Last week, Ms Lucinda Chambers broke two golden rules on how to behave when you have just been sacked.
The former fashion director of British Vogue gave an interview in which she refused to pretend the break-up had been mutual: “I didn’t leave. I was fired.”
She then burnt all bridges by knocking the magazine where she had worked for 36 years and trashing the entire fashion industry.
According to her, fashion chews you up and spits you out. It makes people so insecure that every time they host a dinner party, they are in mortal dread of having the wrong napkins.
Glossy mags do not empower women but encourage them to buy ludicrously overpriced tat they do not need.
Worst of all, they are in cahoots with advertisers, hence a “crap” cover shoot she did for the June issue of Vogue, featuring Alexa Chung in a black-and-white T-shirt designed by Michael Kors, a big advertiser.
We are supposed to disapprove of dirty laundry, but after reading Ms Chambers’ interview in Vestoj, an obscure fashion journal, I am all for it.
The stains on the Vogue linen were salutary for us to see, even though they were in predictable places. The only shame is that people do not do this more often.
Almost everyone who leaves under a cloud — or even under no cloud at all — keeps their mouth shut, partly out of good breeding and a feeling that bridge-burning is not in their self-interest.
But even if pragmatism does not gag them, the non-disparagement clause they will have almost certainly been forced to sign will do the trick.
These clauses should themselves be disparaged.
They get in the way of freedom of speech and allow companies to persist in behaving badly.
Everyone should be able to say whatever they like when they leave — so long as they do not give away commercial secrets. There is little chance that corporate reputations would be destroyed undeservedly because the public is pretty good at distinguishing sour grapes from regular ones.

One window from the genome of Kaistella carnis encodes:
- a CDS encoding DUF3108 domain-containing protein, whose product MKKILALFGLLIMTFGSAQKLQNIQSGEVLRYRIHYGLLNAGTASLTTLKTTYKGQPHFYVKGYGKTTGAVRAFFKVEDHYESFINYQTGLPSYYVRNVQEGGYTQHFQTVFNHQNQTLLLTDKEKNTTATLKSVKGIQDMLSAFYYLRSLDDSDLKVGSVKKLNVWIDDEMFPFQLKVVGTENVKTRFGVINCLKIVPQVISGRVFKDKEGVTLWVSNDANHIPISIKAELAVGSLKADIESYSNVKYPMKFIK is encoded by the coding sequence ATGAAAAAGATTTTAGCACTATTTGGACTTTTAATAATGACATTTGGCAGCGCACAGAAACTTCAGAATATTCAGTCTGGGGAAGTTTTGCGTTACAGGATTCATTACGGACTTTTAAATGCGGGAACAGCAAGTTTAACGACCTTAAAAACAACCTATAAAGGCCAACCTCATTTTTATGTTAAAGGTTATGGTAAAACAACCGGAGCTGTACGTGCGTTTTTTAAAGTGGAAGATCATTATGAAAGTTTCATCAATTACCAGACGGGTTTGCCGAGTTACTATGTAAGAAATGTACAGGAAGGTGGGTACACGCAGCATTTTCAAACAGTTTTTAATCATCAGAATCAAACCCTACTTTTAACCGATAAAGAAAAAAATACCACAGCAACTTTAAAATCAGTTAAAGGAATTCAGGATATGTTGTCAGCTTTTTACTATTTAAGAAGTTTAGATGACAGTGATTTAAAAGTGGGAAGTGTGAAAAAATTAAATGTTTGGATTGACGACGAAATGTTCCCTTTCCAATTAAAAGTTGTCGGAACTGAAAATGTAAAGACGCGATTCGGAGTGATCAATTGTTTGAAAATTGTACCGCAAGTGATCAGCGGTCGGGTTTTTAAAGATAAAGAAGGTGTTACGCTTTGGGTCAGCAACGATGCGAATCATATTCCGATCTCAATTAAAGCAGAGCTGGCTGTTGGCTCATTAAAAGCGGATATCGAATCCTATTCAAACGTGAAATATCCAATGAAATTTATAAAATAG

When the axe fell on Ms Carol Bartz, the former chief executive of Yahoo, she ranted in an interview: “These people f***** me over.”
Her choice of words gave a pretty big clue as to just how angry she was, and warned the public to take her disparagement with a pinch of salt.
By comparison, Ms Chambers’ tone was measured. She seemed merely to be speaking her mind. Yet, even better than her truth-telling about one of the nastier industries was her proud use of the word fired. “I don’t want to be the person who puts on a brave face and tells everyone, ‘Oh, I decided to leave the company’, when everyone knows you were really fired,” she said.
“There’s too much smoke and mirrors in the industry as it is.”
This was delightfully frank. People hardly ever admit to having been sacked, partly for legal reasons and partly because we cling to the idea that it is a disgrace.
I have just looked for examples of successful people who have talked about being sacked, and what comes up is Steve Jobs — who does not count as he is (was) Steve Jobs — and a lot of celebs who were fired decades earlier from menial jobs. People are sacked all the time.
Sometimes they have done something disgraceful, but mostly they have not. The longer we work and the more we change jobs, the more likely all of us will get fired at least once.
It is time the word was used in a less charged way.
There is only one thing in the interview that strikes a wrong note.
“Truth be told,” Ms Chambers bragged, “I haven’t read Vogue in years. The clothes are just irrelevant for most people.”
I have not read Vogue in years, either. In my case, I have not read it for 57, though I sometimes give it a quick skim at the hairdresser and always reach the same conclusion: The clothes are irrelevant.
Yet there is a difference between us. She was employed by Vogue for her entire adult life, and I was not. If you cannot bring yourself to read the magazine that pays you to be its fashion director, there is true shame in being fired after all.
Ms Chambers should not have waited to be sacked. She ought to have resigned years ago. FINANCIAL TIMES
Lucy Kellaway is a management columnist at the Financial Times and co-founder of the educational charity Now Teach.